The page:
UC Berkeley CISO Allison Henry works at home.

The following excerpt is from a commentary on the UC IT Blog by UC Berkeley Chief Information Security Officer Allison Henry.

A few months ago my daughter was working on a school assignment involving career exploration, and as part of her research she asked me, “Mom, what do you do at work?”

Feeling very important, I answered, “I’m a Chief Information Security Officer, so I’m responsible for protecting all the computers on the UC Berkeley network from hackers.”

“Okay, I get that, but what does that mean? What do you actually DO when you’re at work?”

That took some thought. Long gone are the days when I was writing scripts to process IDS alert output files, or running NMAP scans for unauthorized telnet services, or uploading samples from compromised workstations to virustotal. I thought a bit about my daily work and then answered honestly, “Well, I go to meetings and I write emails.”

“Oh,” she replied in a tone heavy with disappointment. “That sounds really boring.”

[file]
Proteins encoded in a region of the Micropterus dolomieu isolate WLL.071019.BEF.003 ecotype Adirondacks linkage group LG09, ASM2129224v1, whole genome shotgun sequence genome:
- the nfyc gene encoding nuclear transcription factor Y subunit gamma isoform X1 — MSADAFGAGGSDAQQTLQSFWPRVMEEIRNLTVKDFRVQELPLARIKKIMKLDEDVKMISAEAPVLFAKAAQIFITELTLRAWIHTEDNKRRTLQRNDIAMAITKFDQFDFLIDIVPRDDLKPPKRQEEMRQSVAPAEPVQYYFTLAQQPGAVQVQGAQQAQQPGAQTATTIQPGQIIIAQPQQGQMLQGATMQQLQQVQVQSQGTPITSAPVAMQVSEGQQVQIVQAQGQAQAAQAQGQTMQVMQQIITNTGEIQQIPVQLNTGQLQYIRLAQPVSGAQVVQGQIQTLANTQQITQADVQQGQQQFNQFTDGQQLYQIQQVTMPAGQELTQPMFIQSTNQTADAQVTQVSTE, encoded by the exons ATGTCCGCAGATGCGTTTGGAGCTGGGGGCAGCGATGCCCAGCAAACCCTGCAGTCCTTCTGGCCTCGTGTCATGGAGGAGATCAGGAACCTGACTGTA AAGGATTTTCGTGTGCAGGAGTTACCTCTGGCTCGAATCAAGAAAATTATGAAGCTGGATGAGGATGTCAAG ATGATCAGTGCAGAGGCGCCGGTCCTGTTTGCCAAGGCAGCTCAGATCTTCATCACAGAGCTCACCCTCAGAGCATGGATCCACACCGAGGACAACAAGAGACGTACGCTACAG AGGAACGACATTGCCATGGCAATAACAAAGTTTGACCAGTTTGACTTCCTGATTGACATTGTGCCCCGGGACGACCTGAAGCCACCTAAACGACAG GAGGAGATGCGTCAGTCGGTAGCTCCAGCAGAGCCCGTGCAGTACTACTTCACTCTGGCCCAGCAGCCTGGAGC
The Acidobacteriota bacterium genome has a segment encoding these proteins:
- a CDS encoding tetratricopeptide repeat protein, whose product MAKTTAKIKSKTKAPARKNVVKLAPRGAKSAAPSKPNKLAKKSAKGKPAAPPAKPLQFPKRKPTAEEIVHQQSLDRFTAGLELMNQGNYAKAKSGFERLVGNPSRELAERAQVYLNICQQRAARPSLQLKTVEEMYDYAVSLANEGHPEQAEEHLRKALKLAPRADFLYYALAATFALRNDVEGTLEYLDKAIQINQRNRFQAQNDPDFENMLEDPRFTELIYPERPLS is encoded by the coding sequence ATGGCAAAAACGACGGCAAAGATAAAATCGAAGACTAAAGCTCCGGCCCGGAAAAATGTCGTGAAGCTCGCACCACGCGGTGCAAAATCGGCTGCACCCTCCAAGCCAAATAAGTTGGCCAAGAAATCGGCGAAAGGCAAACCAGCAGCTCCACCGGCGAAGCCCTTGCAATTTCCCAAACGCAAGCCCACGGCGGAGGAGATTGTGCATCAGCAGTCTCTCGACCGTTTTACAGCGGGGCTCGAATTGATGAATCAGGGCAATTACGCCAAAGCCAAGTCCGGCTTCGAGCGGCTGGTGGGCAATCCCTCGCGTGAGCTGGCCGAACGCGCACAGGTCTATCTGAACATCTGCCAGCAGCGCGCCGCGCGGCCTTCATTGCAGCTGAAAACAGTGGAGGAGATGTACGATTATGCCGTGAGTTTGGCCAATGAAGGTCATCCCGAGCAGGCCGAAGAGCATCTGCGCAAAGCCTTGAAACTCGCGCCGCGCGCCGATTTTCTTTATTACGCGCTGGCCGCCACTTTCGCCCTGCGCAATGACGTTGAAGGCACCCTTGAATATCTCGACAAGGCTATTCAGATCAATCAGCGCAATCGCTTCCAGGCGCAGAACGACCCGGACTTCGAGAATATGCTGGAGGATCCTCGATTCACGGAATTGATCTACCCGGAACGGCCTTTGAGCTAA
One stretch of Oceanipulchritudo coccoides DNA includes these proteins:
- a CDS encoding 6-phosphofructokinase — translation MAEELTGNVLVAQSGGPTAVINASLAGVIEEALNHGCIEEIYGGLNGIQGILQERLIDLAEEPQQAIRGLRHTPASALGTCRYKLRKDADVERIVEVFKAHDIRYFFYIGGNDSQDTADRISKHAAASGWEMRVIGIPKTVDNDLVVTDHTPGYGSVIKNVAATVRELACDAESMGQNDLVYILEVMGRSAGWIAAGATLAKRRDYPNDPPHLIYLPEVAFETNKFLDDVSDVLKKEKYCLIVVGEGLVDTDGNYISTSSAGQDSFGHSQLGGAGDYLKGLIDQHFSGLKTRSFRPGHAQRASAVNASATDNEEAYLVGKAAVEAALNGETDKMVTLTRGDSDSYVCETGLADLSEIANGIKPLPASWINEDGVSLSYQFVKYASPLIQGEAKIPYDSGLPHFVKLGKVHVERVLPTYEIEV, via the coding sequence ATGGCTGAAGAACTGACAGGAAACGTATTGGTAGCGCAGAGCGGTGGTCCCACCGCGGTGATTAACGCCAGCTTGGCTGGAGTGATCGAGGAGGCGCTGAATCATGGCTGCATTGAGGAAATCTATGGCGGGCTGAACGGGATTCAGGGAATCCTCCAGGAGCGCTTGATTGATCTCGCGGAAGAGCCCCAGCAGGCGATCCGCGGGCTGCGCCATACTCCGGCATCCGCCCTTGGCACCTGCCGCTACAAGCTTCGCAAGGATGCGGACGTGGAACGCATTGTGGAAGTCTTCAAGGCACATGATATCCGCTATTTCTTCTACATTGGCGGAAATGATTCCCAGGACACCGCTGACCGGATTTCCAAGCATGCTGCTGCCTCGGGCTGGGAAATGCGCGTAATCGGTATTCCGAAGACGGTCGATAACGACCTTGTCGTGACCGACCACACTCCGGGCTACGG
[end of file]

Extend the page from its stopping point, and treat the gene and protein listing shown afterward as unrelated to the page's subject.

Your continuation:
Boring? There are many words I might use to describe my job — stimulating, challenging, frantic, stressful, and a couple others I’ll leave out to keep this family-friendly — but boring isn’t one of them. And yet even to me, talking to people and writing emails all day sounds … well, pretty boring. After the conversation I was left wondering, is it actually boring and I just don’t realize it? Do I actually “do” anything, anymore? With this opportunity to analyze a day in the life of a CISO, I decided to take a closer look at my daily work to find out.

Click here to read more about how this CISO spends her days.